Appellant alleges that the motivating force behind the action was to secure intangible business benefits and to "* * enhance morale among * * * executives, employees, and customers." From a reading of the testimony of the five Directors who testified, it is evident that the main purpose behind the payments to Mrs. Allen was to recognize Sidney J. Allen's long service and outstanding contribution to the Appellant over the past years. The Directors readily admit that there was no express corporate policy or plan regarding widow payments prior to or after the death of Sidney J. Allen.3 Plastic Binding Corp., 26 TCM 687, 691 (1967), Interstate Drop Forge Co., supra, Weyenberg Shoe Manufacturing Co., 23 TCM 1997 (1964), Fort Orange Paper Co., 19 TCM 917 (1960). Although several Directors did state that they had considered the possibility of business benefits,4 this is not sufficient to prove such consideration to be the prime motivating force behind the Board's action. Interstate Drop Forge Co., supra at 747.
In addition, the payments were not referred to in the Annual Report nor made known to the public, the key personnel, or the customers. It is difficult for this Court to see how the payments could have served the alleged business purpose since they were in no way publicized. Vesuvius Crucible Co., 24 TCM 750, 752 (1965), affirmed 356 F.2d 948 (3rd Cir. 1966), E. R. Wagner Manufacturing Co. v. United States, 235 F. Supp. 969, 975 (1964). The Tax Court weighed these and other factors in its decision and correctly found that "* * * there was almost utter unconcern for obtaining possible business benefits from the payments." In reaching its decision the Tax Court had all the material evidence relevant to the factual issue and was in the best position to evaluate the testimony. When dealing with issues of fact, the Tax Court's findings will not be reversed by a reviewing court unless they are found to be clearly erroneous. Commissioner of Internal Revenue v. Duberstein, 363 U.S. 278, 291, 80 S. Ct. 1190, 4 L. Ed. 2d 1218 (1960), Rubber Associates, Inc. v. Commissioner of Internal Revenue, 335 F.2d 75 (1964). After careful consideration of the arguments presented and the revelant testimony, we have concluded that the Tax Court's finding was not clearly erroneous. The evidence supports the finding that the proof offered by Appellant taxpayer was insufficient to prove that the prime motivating force behind the Board's resolution was to serve a business purpose.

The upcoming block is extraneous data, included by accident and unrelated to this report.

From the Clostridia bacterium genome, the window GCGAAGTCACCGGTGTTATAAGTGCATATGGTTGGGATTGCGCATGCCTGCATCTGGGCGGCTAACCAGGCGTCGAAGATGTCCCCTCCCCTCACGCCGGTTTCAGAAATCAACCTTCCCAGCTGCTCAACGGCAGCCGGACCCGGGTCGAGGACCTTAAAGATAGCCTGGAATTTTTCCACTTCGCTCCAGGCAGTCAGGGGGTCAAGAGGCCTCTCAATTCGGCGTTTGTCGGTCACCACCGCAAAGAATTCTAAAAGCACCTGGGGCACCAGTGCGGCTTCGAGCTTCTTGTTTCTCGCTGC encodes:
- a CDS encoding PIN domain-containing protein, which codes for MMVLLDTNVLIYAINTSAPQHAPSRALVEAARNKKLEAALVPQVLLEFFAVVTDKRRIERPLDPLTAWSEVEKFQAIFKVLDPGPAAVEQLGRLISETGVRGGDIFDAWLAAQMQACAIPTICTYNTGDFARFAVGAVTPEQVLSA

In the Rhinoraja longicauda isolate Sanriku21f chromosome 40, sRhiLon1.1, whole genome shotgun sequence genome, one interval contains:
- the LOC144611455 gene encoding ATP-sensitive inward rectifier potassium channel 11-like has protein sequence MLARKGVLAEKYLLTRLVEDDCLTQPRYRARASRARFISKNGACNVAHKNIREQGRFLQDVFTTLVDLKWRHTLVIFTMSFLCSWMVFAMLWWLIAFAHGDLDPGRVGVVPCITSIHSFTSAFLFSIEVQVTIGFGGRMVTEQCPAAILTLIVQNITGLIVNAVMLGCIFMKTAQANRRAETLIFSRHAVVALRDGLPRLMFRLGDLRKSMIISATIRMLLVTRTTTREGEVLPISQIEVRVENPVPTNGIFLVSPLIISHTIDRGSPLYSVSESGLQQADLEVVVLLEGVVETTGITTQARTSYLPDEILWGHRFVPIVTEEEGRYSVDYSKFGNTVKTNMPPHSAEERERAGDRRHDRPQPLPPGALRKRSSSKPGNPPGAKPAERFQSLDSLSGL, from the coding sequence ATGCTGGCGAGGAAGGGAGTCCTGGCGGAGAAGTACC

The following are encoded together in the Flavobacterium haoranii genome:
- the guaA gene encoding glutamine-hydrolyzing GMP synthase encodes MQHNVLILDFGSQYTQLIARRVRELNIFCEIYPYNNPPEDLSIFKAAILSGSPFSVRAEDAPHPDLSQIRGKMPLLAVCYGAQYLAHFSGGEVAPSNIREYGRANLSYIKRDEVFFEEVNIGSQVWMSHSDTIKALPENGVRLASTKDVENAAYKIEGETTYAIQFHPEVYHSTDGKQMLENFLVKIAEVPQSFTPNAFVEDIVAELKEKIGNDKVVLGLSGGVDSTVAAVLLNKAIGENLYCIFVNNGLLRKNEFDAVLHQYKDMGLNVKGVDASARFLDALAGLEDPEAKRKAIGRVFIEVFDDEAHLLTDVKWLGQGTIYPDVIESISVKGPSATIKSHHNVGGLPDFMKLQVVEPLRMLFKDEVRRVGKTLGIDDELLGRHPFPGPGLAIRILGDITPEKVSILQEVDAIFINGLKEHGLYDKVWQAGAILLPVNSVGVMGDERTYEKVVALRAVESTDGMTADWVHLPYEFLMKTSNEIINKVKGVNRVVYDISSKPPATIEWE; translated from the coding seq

The Taxpayer did not contend in the Tax Court that the payments represented compensation for services performed by Sidney J. Allen. Therefore, the issue will not be considered by this Court. Commissioner of Internal Revenue v. LoBue, 351 U.S. 243, 76 S. Ct. 800, 100 L. Ed. 1142 (1956), Consumers Credit Rural Electric Cooperative Corp. v. Commissioner of Internal Revenue, 319 F.2d 475 (6th Cir. 1963).
Taxpayer also alleges the deductibility of the payments under Section 404(a) of the 1954 Code. It is true that this was alleged in the petition filed in the Tax Court, but in its opinion the Tax Court stated that "* * * [a]t the trial and on brief, petitioner asserted only that the payments are deductible under Section 162 and, hence, we treat the issue of deductibility under Section 404 (a) (5) as abandoned." The aforementioned issue will not be reviewed by this Court. Helvering v. Wood, 309 U.S. 344, 348, 60 S. Ct. 551, 84 L. Ed. 796 (1940).
The Tax Court decision is reported at 27 TCM 542 (1968)
Appellant questions the necessity of proving any intent by relying on Reg. 118, Sec. 39.23(a) (9), 1939 Code. It appears that Appellant it attempting to employ the re-enactment doctrine developed in Helvering v. R. J. Reynolds Tobacco Co., 306 U.S. 110, 59 S. Ct. 423, 83 L. Ed. 536 (1939) as a rule of law. However, the same argument was fully dealt with and disposed of in Interstate Drop Forge Co. v. Commissioner of Internal Revenue, 326 F.2d 743, 746 (7th Cir. 1964)
There were payments made to three other employees' widows, but these were for various non-business reasons and one payment was not even acted on by the Board
These considerations were not discussed at the Board meeting